"No, you're the exception that proves the rule wrong," Hermione said. "You didn't embrace Gryffindor ideals like a compliant little follower, you fought Voldemort with all the cunning you possessed. Imagine how much sooner the war would have been won if the Order had been more diverse. Instead, most of them treated you like dirt because you weren't like them. It's so utterly stupid!"
"Don't tilt at windmills on my behalf," Severus said, moved despite himself. "You can't change it. It will always be us versus them."
"No, no, that's the heart of it," Hermione said. "There is no us-versus-them, there is only us. Hate builds on hate, over and over. Hate and ignorance and blindness. Salazar Slytherin was blinded by his prejudice, and perpetuated that blindness in his House, so it was full of pure-bloods and half-bloods who didn't know anything about Muggle-borns, and that made it easy for them to hate. That hate brought hate in return, especially among Gryffindors. Not much of a step from 'Slytherins are all pure-blood Muggle-haters' to 'All Slytherins are evil and can't be trusted', is it? It wasn't Slytherin cunning and ambition that made them enemies, it was the assumption that they were already enemies. If that cunning is in an ally, it becomes an asset. And why do people assume that ambition means selfishness? There can be ambition for good as well as ambition for evil."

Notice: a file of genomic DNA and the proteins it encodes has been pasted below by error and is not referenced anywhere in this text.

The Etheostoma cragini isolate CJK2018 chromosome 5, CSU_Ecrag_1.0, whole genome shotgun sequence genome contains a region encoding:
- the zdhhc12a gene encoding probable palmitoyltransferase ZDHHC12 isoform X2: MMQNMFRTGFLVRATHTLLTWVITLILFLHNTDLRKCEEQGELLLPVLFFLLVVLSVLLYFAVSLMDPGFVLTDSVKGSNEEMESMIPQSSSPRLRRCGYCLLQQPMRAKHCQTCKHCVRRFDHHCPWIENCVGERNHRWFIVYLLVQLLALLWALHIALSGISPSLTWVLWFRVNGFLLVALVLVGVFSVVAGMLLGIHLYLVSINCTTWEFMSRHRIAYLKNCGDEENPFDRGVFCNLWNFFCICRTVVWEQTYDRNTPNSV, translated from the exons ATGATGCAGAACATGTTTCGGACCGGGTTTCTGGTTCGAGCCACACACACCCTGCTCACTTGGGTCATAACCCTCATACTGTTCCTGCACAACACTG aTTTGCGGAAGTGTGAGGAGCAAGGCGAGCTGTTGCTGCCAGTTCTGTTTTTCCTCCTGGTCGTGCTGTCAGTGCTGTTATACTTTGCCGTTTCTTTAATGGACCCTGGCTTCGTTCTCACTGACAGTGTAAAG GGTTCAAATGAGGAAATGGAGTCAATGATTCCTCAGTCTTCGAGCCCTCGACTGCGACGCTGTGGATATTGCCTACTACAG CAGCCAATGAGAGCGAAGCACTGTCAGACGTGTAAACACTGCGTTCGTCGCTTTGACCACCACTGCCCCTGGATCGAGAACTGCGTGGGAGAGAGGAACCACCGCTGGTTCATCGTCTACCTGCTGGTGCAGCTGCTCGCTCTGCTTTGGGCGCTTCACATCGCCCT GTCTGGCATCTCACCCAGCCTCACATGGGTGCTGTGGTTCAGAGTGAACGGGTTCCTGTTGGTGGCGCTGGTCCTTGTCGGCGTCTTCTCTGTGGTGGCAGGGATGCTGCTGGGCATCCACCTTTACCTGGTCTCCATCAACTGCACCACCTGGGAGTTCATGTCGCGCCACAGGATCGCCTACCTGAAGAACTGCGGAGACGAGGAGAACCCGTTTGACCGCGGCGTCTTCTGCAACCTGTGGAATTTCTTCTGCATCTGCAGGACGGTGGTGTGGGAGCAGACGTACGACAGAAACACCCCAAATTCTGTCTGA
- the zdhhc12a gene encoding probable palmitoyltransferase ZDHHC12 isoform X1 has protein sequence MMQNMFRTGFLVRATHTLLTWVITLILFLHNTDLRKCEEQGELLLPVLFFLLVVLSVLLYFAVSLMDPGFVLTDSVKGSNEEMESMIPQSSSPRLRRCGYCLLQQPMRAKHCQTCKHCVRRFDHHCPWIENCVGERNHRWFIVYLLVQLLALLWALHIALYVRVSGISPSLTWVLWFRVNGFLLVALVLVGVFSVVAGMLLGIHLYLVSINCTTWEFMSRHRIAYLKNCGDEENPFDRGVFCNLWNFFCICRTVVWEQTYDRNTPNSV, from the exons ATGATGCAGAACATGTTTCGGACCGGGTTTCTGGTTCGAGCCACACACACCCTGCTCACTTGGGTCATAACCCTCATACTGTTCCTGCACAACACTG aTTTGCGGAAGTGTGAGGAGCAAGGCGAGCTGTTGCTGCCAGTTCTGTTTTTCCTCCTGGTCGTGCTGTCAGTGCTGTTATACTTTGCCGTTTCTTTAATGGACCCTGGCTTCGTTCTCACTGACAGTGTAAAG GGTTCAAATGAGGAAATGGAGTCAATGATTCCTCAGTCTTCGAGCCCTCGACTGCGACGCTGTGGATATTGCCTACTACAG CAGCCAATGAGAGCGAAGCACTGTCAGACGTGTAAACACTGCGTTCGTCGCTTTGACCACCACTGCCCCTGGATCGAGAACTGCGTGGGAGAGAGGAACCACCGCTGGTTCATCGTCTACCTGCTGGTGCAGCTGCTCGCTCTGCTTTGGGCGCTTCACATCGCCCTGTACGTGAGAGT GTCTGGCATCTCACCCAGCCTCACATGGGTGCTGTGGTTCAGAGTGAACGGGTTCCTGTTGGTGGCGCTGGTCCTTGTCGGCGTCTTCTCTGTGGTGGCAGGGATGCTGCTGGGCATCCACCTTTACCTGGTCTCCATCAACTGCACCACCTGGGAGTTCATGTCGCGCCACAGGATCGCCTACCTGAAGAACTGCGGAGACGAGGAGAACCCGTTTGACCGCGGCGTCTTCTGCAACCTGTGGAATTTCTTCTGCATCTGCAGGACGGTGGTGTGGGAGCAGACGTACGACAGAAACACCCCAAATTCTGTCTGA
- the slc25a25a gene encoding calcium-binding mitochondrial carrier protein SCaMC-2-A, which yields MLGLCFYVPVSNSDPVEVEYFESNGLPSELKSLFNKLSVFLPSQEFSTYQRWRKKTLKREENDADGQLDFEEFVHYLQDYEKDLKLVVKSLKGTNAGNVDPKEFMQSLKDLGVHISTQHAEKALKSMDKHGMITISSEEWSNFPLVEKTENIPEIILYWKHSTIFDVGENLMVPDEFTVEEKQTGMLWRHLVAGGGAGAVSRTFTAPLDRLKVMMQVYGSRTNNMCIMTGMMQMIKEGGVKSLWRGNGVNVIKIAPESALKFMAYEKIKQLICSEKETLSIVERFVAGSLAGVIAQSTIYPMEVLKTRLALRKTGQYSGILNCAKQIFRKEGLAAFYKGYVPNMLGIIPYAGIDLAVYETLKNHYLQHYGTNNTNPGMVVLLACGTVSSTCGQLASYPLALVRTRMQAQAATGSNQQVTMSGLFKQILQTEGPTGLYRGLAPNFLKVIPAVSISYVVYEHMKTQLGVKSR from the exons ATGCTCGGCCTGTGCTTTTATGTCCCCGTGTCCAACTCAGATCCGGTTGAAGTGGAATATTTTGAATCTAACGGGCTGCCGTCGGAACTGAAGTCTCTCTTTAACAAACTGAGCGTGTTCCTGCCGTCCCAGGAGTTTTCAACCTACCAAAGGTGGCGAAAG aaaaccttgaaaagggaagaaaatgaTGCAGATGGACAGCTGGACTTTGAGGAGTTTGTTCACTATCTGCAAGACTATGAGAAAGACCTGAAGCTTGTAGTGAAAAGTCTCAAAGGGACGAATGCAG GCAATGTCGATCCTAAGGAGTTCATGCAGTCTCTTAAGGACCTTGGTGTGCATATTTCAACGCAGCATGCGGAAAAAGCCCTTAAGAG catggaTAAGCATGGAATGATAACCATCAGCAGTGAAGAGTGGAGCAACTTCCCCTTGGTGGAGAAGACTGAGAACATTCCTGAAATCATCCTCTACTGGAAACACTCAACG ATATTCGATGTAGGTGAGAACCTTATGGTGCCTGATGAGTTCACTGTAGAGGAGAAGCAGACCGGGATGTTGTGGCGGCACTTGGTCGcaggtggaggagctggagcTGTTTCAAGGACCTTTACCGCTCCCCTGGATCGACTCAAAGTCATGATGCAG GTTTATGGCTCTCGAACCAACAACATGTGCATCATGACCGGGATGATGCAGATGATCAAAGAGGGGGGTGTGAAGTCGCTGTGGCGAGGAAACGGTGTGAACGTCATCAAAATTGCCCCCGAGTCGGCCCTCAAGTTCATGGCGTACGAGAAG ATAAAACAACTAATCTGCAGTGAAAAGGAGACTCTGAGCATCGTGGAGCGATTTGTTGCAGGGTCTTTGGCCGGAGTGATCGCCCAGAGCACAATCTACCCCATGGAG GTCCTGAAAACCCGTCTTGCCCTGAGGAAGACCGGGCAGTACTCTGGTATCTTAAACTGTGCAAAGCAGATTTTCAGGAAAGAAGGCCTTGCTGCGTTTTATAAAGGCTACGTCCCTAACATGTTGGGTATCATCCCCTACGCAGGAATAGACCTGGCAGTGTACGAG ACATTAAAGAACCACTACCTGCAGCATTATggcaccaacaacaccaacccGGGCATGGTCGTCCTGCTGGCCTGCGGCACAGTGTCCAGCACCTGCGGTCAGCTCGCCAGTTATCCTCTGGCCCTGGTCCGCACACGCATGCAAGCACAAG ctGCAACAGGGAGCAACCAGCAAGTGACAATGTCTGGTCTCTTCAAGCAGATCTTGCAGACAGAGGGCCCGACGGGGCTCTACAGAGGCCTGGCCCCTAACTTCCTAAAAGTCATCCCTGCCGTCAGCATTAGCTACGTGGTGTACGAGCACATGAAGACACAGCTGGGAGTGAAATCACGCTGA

"I assure you, my ambition is completely selfish." Right now, that ambition included kissing her senseless. But he could hardly do so in public. And in private, he wasn't sure he wanted to stop at kissing. The next two months were going to be the longest in his life.
Their eyes locked. There was nothing but her eyes and his heartbeat.
Someone cleared their throat. "Professor Snape. Miss Granger."
Severus looked up. A tall, thin figure in a pointed hat stood in front of them. "Headmistress."
Minerva's lips were pressed together in a straight line. "What is the meaning of this indecorous display? A teacher - and a student! How long has this been going on?"
Hermione flushed red, but Severus deliberately leaned back and looked at his watch. "Twenty-seven minutes."
"I beg your pardon?" Minerva said.
"And so you should," Severus replied. "Do you still not trust me?"
It was Minerva's turn to blush. "My pardon, Severus."
"We haven't done anything but talk," Hermione said earnestly. "Professor Snape hasn't done anything inappropriate."
Severus gestured to a seat beside them. "Do join us, Minerva. We've been discussing the House system. Miss Granger wishes to abolish it."
"So I have assured her," Severus said.
Minerva sat down next to Hermione. "Why on earth would you wish to abolish the Houses?"
"It's like the Sorting Hat said - Hogwarts has been divided ever since the Founders quarrelled, and all that does is lead to wars like this one," Hermione said. "Fine, we can't abolish the Houses, but for goodness' sake, the way Hogwarts is set up, it's practically impossible to even get to know people from other Houses, let alone make friends with them! Every single thing one does at Hogwarts is done by House: eating, sleeping, classes, studying, sport. The only ones that are really required are sleeping and sport."
"Indeed, the world would end if one abolished the Quidditch Cup," Severus drawled. He was intrigued despite himself. Was there actually a compromise that could be reached?
"But the timetables have always been done by House," Minerva said. "To tailor the teaching to their needs."
"That's nonsense and you know it," Severus said. "If that were the case, Slytherin and Gryffindor would never have Potions together."